Draft for Turkish Art Institution raises concerns

Draft for Turkish Art Institution raises concerns

The Turkish Art Institution (TÜSAK) is a draft law that will close down the State Theaters, State Opera and Ballet and State Symphony Orchestras. The resolution about TÜSAK explains which projects it will support and how in clauses 9 and 10. According to this, the institution, in the process of evaluation and support of projects, will decide on these within the framework of the principles of contributing: a) Development, promotion and extension of theater, music, opera, ballet, dance, folkloric dance, adaptations, other visual and audial performing arts, plastic arts and traditional arts; b) To create a nationwide contemporary, productive and effective communication environment where the activities and products of art can be enjoyed by every segment of the society. C) To enrich and protect our culture and art life and heritage.”

What is the funding provided to the applicants to TÜSAK? According to clause number 10, “The amount of support agreed upon by the council cannot exceed 50 percent of the costs determined in the project. But the council is authorized to increase or decrease this rate depending on the characteristics of the project or the branch of art.”

The art environment in Turkey, especially in Istanbul, is accustomed to this kind of a funding since the year 2010, when Istanbul was the European Culture Capital. Is it possible not to remember what kind of heated debates and abuse accusations this method of funding caused at that time? Let’s see how the fact that the entire country’s art projects are to be evaluated by a council of 11 people appointed by the Cabinet brings peace to the country’s culture and art world?

In subsection 7 of clause 10, based on the TÜSAK law, metropolitan cities, municipalities of provinces and provincial special administrations are authorized to support art projects. We understand that the ruling Justice and Development Party (AKP) government wants to apply the decentralized system of the Arts Council of Great Britain when they formed local councils everywhere in the country to here by authorizing local governments.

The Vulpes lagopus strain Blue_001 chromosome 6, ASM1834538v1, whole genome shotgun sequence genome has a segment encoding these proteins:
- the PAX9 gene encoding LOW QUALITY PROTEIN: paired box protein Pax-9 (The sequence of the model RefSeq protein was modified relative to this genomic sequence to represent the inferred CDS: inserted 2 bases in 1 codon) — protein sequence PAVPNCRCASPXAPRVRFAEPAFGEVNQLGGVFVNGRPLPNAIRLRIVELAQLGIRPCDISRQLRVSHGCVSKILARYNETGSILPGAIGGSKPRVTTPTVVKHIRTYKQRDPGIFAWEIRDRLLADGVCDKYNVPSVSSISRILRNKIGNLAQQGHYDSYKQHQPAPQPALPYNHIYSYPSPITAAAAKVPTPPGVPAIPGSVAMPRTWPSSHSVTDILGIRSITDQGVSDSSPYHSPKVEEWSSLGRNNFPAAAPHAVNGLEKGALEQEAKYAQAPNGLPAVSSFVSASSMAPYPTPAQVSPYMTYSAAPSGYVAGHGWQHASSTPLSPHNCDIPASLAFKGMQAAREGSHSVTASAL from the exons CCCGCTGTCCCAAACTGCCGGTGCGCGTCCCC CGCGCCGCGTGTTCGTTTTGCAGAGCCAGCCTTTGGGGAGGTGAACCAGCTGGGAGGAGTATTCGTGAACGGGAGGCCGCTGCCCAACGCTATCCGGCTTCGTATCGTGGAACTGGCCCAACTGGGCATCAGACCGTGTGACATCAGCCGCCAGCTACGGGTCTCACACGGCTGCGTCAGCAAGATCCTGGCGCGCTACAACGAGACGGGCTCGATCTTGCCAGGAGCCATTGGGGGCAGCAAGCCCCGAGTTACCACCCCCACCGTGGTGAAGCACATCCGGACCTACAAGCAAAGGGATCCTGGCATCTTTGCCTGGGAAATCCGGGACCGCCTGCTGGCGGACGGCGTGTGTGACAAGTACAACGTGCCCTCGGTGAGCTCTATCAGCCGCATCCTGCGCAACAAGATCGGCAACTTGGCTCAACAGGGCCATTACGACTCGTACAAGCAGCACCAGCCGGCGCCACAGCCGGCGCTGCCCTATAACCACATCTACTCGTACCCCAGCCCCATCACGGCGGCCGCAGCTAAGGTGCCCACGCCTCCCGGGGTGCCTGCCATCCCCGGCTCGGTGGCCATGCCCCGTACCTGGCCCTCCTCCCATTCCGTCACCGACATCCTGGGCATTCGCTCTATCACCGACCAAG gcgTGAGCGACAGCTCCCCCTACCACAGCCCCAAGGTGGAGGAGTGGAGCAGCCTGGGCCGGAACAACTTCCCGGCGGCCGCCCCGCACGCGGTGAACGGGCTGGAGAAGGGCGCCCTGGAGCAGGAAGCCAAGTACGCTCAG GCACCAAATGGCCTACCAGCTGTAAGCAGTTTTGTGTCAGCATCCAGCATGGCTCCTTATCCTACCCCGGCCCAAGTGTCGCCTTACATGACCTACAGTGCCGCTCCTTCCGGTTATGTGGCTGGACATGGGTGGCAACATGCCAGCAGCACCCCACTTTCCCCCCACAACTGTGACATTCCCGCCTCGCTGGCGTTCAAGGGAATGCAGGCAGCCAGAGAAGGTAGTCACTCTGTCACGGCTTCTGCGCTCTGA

Who will TÜSAK support? Those who have written opera, ballet, dance, theater and instrumental pieces and those who will stage and perform these pieces; those who will manage concerts, theaters and art galleries; those who will train, research, publish and broadcast, without any commercial purposes, and those who train artists will be able to apply to TÜSAK for support funds.

Maybe the least controversial aspect of the draft law is the 13th clause, which indicates that the council will provide “gifted and talented children and young people who are candidates to become artists, support for national and international education, if the need arises, support for instruments and material.”

Those articles of the resolution, which closely interests the personnel who work according to the Civil Servants Law No. 657, are collected at additional provisional clause number 16. With this clause, civil servants who are qualified to retire will be made to retire with up to 60 percent premiums. Those contracted personnel with the title “artist civil servant” who are hired at state theaters and state opera and ballet will be transferred to Culture and Tourism Ministry, keeping their positions. These personnel will be allowed to work in art activities and form choruses, groups and orchestras and work on projects to be submitted to TÜSAK.

Also, among the same personnel who are graduates of conservatories and who have worked for 15 years will be able to be appointed to fine arts departments or relevant departments of conservatories as instructors. The artist civil servants can also apply to TÜSAK to become experts there.

The “general justification” section of the draft can be seen as featuring lack of consistency and weakness of argument. It remains to be seen how the performing arts community will react to these serious developments.

Serhan Bali is a columnist for daily Radikal, in which this piece was published on June 18. It was translated into English by the Daily News staff.